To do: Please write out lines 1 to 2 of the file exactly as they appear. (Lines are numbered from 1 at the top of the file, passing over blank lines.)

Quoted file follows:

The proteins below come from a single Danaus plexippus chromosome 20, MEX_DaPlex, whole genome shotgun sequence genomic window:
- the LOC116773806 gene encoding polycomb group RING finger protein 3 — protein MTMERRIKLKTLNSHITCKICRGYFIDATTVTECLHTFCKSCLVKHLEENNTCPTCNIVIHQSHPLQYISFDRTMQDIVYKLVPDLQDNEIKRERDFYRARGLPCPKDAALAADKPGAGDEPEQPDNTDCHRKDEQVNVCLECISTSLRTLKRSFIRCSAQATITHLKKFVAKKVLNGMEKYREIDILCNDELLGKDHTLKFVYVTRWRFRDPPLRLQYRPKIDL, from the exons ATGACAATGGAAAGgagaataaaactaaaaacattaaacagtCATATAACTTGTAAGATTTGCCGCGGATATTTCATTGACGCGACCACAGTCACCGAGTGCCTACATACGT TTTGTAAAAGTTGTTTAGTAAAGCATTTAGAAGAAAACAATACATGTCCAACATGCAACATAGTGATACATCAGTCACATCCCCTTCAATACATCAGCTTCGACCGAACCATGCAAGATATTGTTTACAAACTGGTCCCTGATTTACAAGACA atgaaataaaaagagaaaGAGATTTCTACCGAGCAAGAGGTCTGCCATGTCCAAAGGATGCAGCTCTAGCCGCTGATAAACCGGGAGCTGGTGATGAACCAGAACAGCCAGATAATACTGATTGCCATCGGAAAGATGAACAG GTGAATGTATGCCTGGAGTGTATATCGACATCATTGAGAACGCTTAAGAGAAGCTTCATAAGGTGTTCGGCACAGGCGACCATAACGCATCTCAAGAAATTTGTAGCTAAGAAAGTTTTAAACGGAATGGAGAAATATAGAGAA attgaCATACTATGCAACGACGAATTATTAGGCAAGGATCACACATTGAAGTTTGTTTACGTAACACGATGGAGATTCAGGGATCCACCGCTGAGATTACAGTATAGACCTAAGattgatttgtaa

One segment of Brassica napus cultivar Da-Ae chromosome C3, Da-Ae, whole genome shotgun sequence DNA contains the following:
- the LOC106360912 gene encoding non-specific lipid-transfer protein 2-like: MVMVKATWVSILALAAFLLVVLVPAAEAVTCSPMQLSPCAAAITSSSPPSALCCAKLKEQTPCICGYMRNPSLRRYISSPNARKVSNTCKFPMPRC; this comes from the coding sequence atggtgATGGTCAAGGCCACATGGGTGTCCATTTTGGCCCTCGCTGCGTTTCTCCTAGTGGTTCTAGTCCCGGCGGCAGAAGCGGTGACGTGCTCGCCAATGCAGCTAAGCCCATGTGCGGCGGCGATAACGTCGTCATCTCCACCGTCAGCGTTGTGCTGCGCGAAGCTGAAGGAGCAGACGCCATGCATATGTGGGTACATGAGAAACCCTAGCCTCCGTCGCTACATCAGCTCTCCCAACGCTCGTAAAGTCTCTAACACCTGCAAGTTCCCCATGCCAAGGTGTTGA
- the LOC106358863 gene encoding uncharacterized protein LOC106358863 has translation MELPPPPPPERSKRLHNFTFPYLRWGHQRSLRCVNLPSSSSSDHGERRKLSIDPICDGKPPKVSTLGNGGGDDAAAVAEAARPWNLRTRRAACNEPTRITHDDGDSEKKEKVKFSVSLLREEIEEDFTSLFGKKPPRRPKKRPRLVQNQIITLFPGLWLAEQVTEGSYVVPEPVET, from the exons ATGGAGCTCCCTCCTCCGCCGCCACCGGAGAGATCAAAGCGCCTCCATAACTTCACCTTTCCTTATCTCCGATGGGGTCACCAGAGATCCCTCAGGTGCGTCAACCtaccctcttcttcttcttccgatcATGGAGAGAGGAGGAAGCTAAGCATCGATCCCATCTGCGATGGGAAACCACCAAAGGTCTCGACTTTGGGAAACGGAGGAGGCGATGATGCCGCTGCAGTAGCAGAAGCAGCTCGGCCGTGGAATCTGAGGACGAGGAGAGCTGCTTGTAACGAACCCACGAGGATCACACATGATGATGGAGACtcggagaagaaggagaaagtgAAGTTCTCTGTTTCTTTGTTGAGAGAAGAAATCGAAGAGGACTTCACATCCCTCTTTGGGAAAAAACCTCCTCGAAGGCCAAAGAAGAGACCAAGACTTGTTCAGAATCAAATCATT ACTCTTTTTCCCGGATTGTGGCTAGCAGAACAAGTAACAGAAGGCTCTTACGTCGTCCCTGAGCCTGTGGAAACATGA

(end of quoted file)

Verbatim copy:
The proteins below come from a single Danaus plexippus chromosome 20, MEX_DaPlex, whole genome shotgun sequence genomic window:
- the LOC116773806 gene encoding polycomb group RING finger protein 3 — protein MTMERRIKLKTLNSHITCKICRGYFIDATTVTECLHTFCKSCLVKHLEENNTCPTCNIVIHQSHPLQYISFDRTMQDIVYKLVPDLQDNEIKRERDFYRARGLPCPKDAALAADKPGAGDEPEQPDNTDCHRKDEQVNVCLECISTSLRTLKRSFIRCSAQATITHLKKFVAKKVLNGMEKYREIDILCNDELLGKDHTLKFVYVTRWRFRDPPLRLQYRPKIDL, from the exons ATGACAATGGAAAGgagaataaaactaaaaacattaaacagtCATATAACTTGTAAGATTTGCCGCGGATATTTCATTGACGCGACCACAGTCACCGAGTGCCTACATACGT TTTGTAAAAGTTGTTTAGTAAAGCATTTAGAAGAAAACAATACATGTCCAACATGCAACATAGTGATACATCAGTCACATCCCCTTCAATACATCAGCTTCGACCGAACCATGCAAGATATTGTTTACAAACTGGTCCCTGATTTACAAGACA atgaaataaaaagagaaaGAGATTTCTACCGAGCAAGAGGTCTGCCATGTCCAAAGGATGCAGCTCTAGCCGCTGATAAACCGGGAGCTGGTGATGAACCAGAACAGCCAGATAATACTGATTGCCATCGGAAAGATGAACAG GTGAATGTATGCCTGGAGTGTATATCGACATCATTGAGAACGCTTAAGAGAAGCTTCATAAGGTGTTCGGCACAGGCGACCATAACGCATCTCAAGAAATTTGTAGCTAAGAAAGTTTTAAACGGAATGGAGAAATATAGAGAA attgaCATACTATGCAACGACGAATTATTAGGCAAGGATCACACATTGAAGTTTGTTTACGTAACACGATGGAGATTCAGGGATCCACCGCTGAGATTACAGTATAGACCTAAGattgatttgtaa